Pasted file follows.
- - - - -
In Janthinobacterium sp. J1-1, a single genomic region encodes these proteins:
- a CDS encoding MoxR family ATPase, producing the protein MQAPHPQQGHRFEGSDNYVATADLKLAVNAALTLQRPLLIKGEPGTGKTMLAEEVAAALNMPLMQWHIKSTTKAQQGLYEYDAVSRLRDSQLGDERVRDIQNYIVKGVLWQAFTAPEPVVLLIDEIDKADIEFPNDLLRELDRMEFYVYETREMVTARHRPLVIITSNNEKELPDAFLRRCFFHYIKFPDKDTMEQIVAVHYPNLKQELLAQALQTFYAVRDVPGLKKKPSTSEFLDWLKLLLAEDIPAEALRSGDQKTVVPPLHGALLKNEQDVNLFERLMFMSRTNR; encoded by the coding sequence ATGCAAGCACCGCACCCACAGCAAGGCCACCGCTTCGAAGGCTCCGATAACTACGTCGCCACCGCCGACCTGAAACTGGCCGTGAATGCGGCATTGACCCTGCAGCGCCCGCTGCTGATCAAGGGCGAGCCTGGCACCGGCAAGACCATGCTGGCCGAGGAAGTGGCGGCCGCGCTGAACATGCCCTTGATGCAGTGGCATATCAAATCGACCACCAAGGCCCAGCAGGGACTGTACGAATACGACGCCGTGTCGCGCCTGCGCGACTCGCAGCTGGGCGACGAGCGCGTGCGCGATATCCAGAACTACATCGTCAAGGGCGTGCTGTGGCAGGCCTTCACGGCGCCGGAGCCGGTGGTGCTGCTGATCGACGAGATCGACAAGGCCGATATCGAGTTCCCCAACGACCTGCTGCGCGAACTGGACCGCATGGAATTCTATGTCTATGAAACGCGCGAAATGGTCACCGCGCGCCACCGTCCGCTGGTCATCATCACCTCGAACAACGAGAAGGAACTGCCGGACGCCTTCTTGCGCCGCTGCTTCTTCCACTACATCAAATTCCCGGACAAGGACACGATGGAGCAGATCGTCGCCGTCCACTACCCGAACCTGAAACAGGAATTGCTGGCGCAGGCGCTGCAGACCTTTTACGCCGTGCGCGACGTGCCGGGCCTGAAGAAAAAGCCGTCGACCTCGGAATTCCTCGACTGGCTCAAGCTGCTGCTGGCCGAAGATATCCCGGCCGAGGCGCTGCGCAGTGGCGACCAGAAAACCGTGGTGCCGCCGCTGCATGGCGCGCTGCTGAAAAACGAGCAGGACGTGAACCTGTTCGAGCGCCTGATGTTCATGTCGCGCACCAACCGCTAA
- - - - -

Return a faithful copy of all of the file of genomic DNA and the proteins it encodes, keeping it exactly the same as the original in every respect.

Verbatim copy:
In Janthinobacterium sp. J1-1, a single genomic region encodes these proteins:
- a CDS encoding MoxR family ATPase, producing the protein MQAPHPQQGHRFEGSDNYVATADLKLAVNAALTLQRPLLIKGEPGTGKTMLAEEVAAALNMPLMQWHIKSTTKAQQGLYEYDAVSRLRDSQLGDERVRDIQNYIVKGVLWQAFTAPEPVVLLIDEIDKADIEFPNDLLRELDRMEFYVYETREMVTARHRPLVIITSNNEKELPDAFLRRCFFHYIKFPDKDTMEQIVAVHYPNLKQELLAQALQTFYAVRDVPGLKKKPSTSEFLDWLKLLLAEDIPAEALRSGDQKTVVPPLHGALLKNEQDVNLFERLMFMSRTNR; encoded by the coding sequence ATGCAAGCACCGCACCCACAGCAAGGCCACCGCTTCGAAGGCTCCGATAACTACGTCGCCACCGCCGACCTGAAACTGGCCGTGAATGCGGCATTGACCCTGCAGCGCCCGCTGCTGATCAAGGGCGAGCCTGGCACCGGCAAGACCATGCTGGCCGAGGAAGTGGCGGCCGCGCTGAACATGCCCTTGATGCAGTGGCATATCAAATCGACCACCAAGGCCCAGCAGGGACTGTACGAATACGACGCCGTGTCGCGCCTGCGCGACTCGCAGCTGGGCGACGAGCGCGTGCGCGATATCCAGAACTACATCGTCAAGGGCGTGCTGTGGCAGGCCTTCACGGCGCCGGAGCCGGTGGTGCTGCTGATCGACGAGATCGACAAGGCCGATATCGAGTTCCCCAACGACCTGCTGCGCGAACTGGACCGCATGGAATTCTATGTCTATGAAACGCGCGAAATGGTCACCGCGCGCCACCGTCCGCTGGTCATCATCACCTCGAACAACGAGAAGGAACTGCCGGACGCCTTCTTGCGCCGCTGCTTCTTCCACTACATCAAATTCCCGGACAAGGACACGATGGAGCAGATCGTCGCCGTCCACTACCCGAACCTGAAACAGGAATTGCTGGCGCAGGCGCTGCAGACCTTTTACGCCGTGCGCGACGTGCCGGGCCTGAAGAAAAAGCCGTCGACCTCGGAATTCCTCGACTGGCTCAAGCTGCTGCTGGCCGAAGATATCCCGGCCGAGGCGCTGCGCAGTGGCGACCAGAAAACCGTGGTGCCGCCGCTGCATGGCGCGCTGCTGAAAAACGAGCAGGACGTGAACCTGTTCGAGCGCCTGATGTTCATGTCGCGCACCAACCGCTAA